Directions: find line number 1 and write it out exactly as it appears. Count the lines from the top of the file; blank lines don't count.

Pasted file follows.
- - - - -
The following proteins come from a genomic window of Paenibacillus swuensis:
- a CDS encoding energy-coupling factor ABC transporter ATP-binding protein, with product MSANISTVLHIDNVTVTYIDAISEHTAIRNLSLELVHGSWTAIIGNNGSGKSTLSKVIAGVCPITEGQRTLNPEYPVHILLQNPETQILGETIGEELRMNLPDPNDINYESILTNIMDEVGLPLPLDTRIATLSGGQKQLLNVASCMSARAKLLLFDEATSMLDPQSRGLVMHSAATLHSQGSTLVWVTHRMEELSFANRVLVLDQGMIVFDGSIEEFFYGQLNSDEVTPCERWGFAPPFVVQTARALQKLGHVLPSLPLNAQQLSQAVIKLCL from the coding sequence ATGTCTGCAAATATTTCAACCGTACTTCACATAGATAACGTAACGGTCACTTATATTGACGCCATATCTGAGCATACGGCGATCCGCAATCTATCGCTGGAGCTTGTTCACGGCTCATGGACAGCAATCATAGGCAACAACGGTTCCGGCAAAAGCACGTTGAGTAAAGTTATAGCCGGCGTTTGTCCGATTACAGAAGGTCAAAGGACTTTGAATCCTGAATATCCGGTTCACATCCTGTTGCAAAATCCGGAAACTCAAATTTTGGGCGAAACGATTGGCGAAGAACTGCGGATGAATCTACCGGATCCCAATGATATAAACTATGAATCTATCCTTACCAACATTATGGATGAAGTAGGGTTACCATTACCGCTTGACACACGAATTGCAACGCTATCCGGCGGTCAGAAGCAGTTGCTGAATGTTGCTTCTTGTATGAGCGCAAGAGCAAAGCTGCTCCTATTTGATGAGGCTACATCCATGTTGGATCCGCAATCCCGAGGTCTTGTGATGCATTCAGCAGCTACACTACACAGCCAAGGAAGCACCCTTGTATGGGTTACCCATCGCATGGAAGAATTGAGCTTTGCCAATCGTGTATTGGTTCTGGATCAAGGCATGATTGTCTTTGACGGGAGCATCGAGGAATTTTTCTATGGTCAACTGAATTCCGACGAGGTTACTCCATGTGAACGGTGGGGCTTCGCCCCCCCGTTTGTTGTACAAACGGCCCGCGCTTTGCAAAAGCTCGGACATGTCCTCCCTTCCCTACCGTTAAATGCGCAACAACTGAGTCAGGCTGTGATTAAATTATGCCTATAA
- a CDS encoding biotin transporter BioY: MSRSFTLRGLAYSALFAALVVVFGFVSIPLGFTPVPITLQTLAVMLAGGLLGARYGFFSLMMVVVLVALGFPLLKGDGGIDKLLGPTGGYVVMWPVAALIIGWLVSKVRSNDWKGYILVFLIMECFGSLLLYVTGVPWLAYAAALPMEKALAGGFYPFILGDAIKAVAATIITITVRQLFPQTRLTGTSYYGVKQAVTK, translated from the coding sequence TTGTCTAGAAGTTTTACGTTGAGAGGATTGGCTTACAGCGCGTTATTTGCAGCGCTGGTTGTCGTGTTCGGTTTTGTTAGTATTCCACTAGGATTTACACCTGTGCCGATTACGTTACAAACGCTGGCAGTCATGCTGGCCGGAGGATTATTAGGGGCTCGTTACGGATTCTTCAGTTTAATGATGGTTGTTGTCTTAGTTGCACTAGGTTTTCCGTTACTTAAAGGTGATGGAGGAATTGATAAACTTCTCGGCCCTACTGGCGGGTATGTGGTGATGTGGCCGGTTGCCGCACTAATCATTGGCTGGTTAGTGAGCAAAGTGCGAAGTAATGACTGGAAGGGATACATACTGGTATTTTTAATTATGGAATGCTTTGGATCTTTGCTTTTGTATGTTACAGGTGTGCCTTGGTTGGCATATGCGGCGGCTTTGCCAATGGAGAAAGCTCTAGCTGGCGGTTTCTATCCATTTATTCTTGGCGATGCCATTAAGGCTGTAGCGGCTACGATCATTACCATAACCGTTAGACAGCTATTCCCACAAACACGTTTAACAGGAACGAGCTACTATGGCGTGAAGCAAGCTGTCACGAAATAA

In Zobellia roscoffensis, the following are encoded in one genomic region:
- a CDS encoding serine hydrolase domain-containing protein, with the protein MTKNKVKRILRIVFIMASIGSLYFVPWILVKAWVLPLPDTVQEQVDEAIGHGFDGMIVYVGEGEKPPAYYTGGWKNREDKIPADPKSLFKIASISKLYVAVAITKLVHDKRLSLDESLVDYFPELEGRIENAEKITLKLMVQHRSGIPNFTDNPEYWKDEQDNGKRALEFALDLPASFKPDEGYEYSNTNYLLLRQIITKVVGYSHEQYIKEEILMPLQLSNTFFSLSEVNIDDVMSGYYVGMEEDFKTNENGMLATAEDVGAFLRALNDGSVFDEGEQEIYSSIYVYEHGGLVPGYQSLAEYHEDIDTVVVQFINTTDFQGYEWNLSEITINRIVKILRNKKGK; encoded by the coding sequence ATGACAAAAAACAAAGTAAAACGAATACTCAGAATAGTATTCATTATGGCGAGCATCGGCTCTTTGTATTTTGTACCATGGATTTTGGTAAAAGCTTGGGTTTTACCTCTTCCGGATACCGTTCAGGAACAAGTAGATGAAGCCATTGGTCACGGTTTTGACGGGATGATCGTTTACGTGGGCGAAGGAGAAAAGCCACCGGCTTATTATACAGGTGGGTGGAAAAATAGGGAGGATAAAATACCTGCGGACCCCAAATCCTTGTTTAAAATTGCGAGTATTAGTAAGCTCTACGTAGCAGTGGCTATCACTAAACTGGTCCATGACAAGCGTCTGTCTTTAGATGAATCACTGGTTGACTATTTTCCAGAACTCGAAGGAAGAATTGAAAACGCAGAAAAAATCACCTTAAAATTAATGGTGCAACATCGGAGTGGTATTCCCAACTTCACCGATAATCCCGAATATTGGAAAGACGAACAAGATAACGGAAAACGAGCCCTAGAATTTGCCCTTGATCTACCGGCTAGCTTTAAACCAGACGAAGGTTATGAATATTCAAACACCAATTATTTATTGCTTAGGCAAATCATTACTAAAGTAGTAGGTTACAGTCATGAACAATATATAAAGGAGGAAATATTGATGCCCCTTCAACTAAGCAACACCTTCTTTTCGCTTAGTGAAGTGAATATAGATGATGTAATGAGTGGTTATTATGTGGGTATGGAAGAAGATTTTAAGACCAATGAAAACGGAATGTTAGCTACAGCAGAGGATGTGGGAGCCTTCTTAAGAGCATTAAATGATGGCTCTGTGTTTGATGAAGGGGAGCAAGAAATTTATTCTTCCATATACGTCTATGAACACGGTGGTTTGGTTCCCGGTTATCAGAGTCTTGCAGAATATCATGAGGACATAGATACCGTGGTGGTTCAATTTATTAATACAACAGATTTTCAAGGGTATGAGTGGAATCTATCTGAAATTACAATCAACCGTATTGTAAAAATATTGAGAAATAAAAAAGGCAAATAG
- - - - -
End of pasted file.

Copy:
The following proteins come from a genomic window of Paenibacillus swuensis: